Swine-origin flu infection reported in Minnesota

Influenza virus
Influenza virus

Influenza virus., Fuse / Thinkstock

The gradual fade of seasonal influenza in the United States was punctuated last week by a novel swine-origin flu case in Minnesota and reports of three more flu-related deaths in children, the Centers for Disease Control and Prevention (CDC) announced today.

The novel case involved a variant H1N2 (H1N2v) virus in a Minnesota patient who was hospitalized but has recovered, the agency said. Health officials are trying to determine the source of the infection and if there are any other related cases. No other details about the patient or case were given.

The CDC noted that flu viruses that circulate in swine are called swine influenza viruses when isolated from swine, but are dubbed variant influenza viruses when isolated from humans.

Three H1N2v cases were reported in Minnesota in 2013, all of them in people who were exposed to pigs at the Minnesota State Fair that year. The viruses were described as the first H1N2v isolates known to contain the matrix gene from the 2009 H1N1 pandemic virus. The CDC didn't say whether the latest Minnesota H1N2v carried the 2009 H1N1 matrix gene.

A few other H1N2v cases were reported in earlier years, including one in Minnesota in 2011 and one in Michigan in 2007.

Flu decline still slow

Otherwise, the seasonal flu epidemic continued its very slow exit last week, according to the CDC.

The three flu-related deaths in children reported last week compared with 4 a week earlier and raised the season total to 67. Two of the deaths involved 2009 H1N1 infections and occurred in early March and early April; the other death dated back to December and involved an influenza A virus that was not subtyped.

Influenza-like illnesses (ILI) accounted for 1.8% of visits to sentinel clinics last week, the same percentage as the previous week, the CDC said. That level is below the national baseline of 2.1%.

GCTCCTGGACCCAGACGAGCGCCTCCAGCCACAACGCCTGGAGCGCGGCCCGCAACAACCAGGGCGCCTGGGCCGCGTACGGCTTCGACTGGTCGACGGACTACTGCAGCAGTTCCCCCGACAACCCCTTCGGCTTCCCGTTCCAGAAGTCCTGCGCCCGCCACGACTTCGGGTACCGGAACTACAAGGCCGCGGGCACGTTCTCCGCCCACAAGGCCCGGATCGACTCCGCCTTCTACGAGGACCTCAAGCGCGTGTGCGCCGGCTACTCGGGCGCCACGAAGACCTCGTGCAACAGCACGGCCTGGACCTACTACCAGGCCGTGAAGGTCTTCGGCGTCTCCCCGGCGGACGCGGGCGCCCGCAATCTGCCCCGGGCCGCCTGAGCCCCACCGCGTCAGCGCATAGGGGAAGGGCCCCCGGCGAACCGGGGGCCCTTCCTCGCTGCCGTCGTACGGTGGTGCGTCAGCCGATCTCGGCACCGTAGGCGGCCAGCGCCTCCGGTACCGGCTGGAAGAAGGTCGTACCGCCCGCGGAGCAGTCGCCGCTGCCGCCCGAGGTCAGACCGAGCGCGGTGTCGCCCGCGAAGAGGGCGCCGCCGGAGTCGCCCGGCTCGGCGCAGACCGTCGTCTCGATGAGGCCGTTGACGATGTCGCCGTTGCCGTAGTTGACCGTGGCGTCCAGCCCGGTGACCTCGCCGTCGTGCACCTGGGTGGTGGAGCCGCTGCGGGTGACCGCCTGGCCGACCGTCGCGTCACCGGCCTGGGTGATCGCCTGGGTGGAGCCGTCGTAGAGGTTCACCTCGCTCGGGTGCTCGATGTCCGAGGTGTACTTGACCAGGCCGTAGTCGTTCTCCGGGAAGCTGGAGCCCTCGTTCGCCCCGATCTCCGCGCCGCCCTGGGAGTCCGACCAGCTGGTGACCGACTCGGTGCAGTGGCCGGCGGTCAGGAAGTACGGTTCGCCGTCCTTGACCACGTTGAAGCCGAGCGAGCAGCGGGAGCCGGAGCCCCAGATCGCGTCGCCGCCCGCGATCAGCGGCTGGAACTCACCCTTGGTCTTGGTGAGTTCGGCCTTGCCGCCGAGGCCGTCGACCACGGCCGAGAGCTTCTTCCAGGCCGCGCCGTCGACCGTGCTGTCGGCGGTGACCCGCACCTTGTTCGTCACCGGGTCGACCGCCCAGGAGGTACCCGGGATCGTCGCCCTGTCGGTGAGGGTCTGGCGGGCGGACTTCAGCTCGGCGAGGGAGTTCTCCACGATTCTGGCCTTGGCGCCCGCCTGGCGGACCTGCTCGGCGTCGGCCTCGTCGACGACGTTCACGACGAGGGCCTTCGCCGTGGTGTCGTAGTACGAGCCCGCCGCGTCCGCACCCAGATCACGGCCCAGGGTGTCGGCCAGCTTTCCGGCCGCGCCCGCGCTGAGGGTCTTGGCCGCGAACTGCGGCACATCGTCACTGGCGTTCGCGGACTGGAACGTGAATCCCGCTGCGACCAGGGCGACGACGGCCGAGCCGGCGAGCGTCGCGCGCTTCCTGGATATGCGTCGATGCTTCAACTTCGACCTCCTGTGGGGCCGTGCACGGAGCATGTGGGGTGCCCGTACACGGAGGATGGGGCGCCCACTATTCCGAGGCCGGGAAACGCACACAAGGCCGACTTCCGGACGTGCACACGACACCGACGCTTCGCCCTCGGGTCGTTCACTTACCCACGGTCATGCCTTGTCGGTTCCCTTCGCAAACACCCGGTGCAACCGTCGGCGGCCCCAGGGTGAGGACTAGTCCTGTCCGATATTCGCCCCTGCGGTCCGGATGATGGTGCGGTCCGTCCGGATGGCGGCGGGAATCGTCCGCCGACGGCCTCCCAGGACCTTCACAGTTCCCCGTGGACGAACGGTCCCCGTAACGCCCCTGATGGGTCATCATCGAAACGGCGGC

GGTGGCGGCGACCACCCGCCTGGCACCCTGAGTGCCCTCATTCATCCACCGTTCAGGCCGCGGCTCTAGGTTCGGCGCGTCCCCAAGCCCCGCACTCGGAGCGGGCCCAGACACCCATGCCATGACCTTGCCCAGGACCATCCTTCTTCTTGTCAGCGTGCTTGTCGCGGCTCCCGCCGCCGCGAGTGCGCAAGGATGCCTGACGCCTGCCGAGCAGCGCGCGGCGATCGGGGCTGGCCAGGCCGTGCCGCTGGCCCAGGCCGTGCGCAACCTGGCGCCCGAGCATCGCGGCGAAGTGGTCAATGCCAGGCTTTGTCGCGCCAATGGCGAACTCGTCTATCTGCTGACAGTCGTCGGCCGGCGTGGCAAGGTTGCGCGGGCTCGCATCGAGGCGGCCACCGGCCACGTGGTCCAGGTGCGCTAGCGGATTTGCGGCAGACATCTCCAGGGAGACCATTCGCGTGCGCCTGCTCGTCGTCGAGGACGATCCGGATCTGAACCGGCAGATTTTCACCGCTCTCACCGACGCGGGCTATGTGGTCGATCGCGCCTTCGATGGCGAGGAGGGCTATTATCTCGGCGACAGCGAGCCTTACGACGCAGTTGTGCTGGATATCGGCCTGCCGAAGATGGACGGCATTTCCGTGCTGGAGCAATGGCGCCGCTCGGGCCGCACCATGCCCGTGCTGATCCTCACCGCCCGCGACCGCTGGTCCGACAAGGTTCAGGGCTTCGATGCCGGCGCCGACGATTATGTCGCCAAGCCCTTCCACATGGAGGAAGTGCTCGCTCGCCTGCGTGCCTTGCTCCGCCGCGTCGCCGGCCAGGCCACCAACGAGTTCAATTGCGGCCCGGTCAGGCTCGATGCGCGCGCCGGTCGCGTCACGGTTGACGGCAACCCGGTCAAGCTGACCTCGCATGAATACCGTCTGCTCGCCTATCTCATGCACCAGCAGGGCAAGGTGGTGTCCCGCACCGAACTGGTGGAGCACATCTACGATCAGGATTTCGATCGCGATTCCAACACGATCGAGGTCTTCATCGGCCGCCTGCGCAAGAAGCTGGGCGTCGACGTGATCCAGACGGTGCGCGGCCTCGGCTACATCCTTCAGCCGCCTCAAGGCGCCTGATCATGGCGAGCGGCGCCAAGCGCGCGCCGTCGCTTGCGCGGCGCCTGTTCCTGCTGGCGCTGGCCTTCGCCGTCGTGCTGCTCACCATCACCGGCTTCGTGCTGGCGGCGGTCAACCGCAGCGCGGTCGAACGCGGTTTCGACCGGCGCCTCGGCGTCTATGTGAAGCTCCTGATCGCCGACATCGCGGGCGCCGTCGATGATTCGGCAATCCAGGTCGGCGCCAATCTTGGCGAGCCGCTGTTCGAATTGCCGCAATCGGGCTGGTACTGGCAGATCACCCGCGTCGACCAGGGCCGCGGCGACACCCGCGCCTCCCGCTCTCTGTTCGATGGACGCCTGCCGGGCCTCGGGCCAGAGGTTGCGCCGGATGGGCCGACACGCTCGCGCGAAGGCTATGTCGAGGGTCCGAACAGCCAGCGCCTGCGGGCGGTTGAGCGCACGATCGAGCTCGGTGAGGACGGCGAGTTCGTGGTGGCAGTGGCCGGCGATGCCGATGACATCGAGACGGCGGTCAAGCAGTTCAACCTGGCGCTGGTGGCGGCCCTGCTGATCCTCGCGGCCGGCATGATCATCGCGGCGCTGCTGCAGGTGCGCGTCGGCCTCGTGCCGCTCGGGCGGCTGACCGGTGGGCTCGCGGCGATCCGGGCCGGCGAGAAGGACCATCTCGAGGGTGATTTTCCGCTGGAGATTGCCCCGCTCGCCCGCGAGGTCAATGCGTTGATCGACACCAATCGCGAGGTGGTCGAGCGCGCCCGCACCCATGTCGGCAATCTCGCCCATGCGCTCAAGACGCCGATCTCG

Flu cases were geographically widespread in just three states (Connecticut, Delaware, and New York) and Puerto Rico, down from seven states and Puerto Rico the week before. New Jersey reported high ILI activity last week, though no states had done so the previous week. Moderate ILI activity was reported only by Puerto Rico, whereas two states had joined Puerto Rico in that category a week earlier.

Regarding overall flu-related deaths, 6.7% of deaths in the 122 Cities Mortality Reporting system were attributed to pneumonia and flu, slightly lower than the 6.8% the previous week and the epidemic threshold for the week, also 6.8%.

Steady drop in positive samples

One flu marker that has declined steadily is the share of respiratory samples testing positive for the virus. Last week 8.2% of 11,153 samples were positive, compared with 11.2% of 12,818 the week before. Of isolates that were typed, 62.9% were influenza B, a sliver higher than the previous week's 61.9%.

The season-long incidence of flu-related hospitalizations reached 31.0 cases per 100,000 population last week, up from 30.6 the week before. The rate was highest in elderly people, at 88.4 per 100,000.

See also:

May 13 CDC FluView update

Sep 7, 2012, CIDRAP News story about H1N2v cases in Minnesota

This week's top reads